Now all of that has been said, it’s time to get down to the brass tacks of the matter, starting with our main man himself.

Although my appreciation of Connor has skyrocketed over three years, personality speaking, Connor is perhaps the one who most alienates players. Don’t get me wrong, I completely understand Connor is the way he is, but just so, the writers could have given the character a little more humor. I never expected our main Mohawk to crack wise like Ezio or be the stoic hard case Altaïr, but considering you spend a quarter of the game playing as his father, you’d expect him to carry the occasional bout of levity. Consequently, it’s not until Connor makes an uneasy truce with his dad much later that you do see some source of sarcasm and wit being dragged from the depths of Connor even then, it’s glossed over.

If I may be honest however, after recently playing the game again, I found myself appreciating the character a little more. I don’t want to not like a protagonist, but making a character possess a sense of affability is half of the job done and I can’t say Ubisoft succeeded in terms of first impressions. Broadly speaking, two of Connor’s arguably best moments are when he learns the truth of the tragedy that set him on his path. He adorns his face with warpaint and cuts his hair into a literal mohawk, all of this acting as a metaphor of Connor screaming “ENOUGH!; the other toward the end is when Connor says nothing at all, but allows his actions speak for him. I won’t reveal any more because it is a spoiler and it really is too good to give away.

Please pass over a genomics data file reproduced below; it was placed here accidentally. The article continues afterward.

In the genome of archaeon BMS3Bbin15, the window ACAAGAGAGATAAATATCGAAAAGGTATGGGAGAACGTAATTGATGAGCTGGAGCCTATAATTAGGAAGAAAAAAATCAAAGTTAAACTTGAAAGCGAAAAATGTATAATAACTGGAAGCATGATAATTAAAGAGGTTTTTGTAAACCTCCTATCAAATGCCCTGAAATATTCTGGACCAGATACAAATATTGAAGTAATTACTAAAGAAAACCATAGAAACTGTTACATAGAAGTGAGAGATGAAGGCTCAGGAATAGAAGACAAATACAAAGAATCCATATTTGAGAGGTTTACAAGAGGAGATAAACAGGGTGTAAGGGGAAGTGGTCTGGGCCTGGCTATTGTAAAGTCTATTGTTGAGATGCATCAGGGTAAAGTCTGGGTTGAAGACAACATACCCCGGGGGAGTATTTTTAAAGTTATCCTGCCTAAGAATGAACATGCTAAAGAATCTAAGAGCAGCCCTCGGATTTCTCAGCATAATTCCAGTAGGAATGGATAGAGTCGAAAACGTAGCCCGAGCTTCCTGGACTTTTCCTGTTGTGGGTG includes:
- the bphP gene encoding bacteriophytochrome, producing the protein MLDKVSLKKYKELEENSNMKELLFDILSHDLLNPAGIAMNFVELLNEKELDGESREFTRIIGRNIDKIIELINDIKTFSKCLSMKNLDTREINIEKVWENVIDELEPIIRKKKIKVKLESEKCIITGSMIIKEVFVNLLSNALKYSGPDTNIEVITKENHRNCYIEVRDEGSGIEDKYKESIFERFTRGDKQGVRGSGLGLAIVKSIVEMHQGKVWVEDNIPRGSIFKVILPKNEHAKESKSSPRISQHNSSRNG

I also want to bring up Connor’s involvement in some of the big affairs during the Revolution, or well, rather one in particular that I just didn’t like. In what is ultimately a boring mission, Connor rides a horse through Concord and Lexington with Paul Revere riding bitch behind him. I can’t say I’m offended by this (considering you know, I’m not American), but the assignment felt like a waste of time plus a waste of character. Why couldn’t Connor have acted as defense for Paul as he made his perilous ride that night? Stealthily riding ahead and cutting lobster-back throats, ambushing patrols who lie in wait, doing ASSASSIN things. Not steering a horse while Revere barks directions from behind you.